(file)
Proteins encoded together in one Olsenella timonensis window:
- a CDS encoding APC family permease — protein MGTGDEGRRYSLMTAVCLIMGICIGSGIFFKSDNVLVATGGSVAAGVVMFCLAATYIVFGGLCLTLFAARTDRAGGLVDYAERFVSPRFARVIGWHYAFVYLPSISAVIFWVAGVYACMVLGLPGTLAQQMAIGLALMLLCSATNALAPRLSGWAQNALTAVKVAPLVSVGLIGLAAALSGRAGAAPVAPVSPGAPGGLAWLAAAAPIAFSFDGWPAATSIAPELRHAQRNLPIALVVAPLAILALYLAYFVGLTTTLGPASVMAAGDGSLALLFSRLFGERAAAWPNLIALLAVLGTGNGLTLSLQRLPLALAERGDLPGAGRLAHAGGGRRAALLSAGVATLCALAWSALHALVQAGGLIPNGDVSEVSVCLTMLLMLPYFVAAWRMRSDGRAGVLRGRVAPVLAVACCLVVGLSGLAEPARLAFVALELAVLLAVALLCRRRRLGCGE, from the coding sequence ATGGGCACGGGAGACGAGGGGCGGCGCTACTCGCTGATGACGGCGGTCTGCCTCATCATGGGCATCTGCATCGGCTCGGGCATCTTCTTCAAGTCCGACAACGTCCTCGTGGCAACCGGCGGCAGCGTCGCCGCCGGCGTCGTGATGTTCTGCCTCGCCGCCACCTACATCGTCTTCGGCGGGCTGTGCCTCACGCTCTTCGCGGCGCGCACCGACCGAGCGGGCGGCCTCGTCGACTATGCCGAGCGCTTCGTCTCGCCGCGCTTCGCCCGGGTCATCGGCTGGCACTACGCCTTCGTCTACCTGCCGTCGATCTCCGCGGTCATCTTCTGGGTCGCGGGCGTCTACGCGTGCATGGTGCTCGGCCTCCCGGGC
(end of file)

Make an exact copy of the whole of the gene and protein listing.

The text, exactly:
Proteins encoded together in one Olsenella timonensis window:
- a CDS encoding APC family permease — protein MGTGDEGRRYSLMTAVCLIMGICIGSGIFFKSDNVLVATGGSVAAGVVMFCLAATYIVFGGLCLTLFAARTDRAGGLVDYAERFVSPRFARVIGWHYAFVYLPSISAVIFWVAGVYACMVLGLPGTLAQQMAIGLALMLLCSATNALAPRLSGWAQNALTAVKVAPLVSVGLIGLAAALSGRAGAAPVAPVSPGAPGGLAWLAAAAPIAFSFDGWPAATSIAPELRHAQRNLPIALVVAPLAILALYLAYFVGLTTTLGPASVMAAGDGSLALLFSRLFGERAAAWPNLIALLAVLGTGNGLTLSLQRLPLALAERGDLPGAGRLAHAGGGRRAALLSAGVATLCALAWSALHALVQAGGLIPNGDVSEVSVCLTMLLMLPYFVAAWRMRSDGRAGVLRGRVAPVLAVACCLVVGLSGLAEPARLAFVALELAVLLAVALLCRRRRLGCGE, from the coding sequence ATGGGCACGGGAGACGAGGGGCGGCGCTACTCGCTGATGACGGCGGTCTGCCTCATCATGGGCATCTGCATCGGCTCGGGCATCTTCTTCAAGTCCGACAACGTCCTCGTGGCAACCGGCGGCAGCGTCGCCGCCGGCGTCGTGATGTTCTGCCTCGCCGCCACCTACATCGTCTTCGGCGGGCTGTGCCTCACGCTCTTCGCGGCGCGCACCGACCGAGCGGGCGGCCTCGTCGACTATGCCGAGCGCTTCGTCTCGCCGCGCTTCGCCCGGGTCATCGGCTGGCACTACGCCTTCGTCTACCTGCCGTCGATCTCCGCGGTCATCTTCTGGGTCGCGGGCGTCTACGCGTGCATGGTGCTCGGCCTCCCGGGC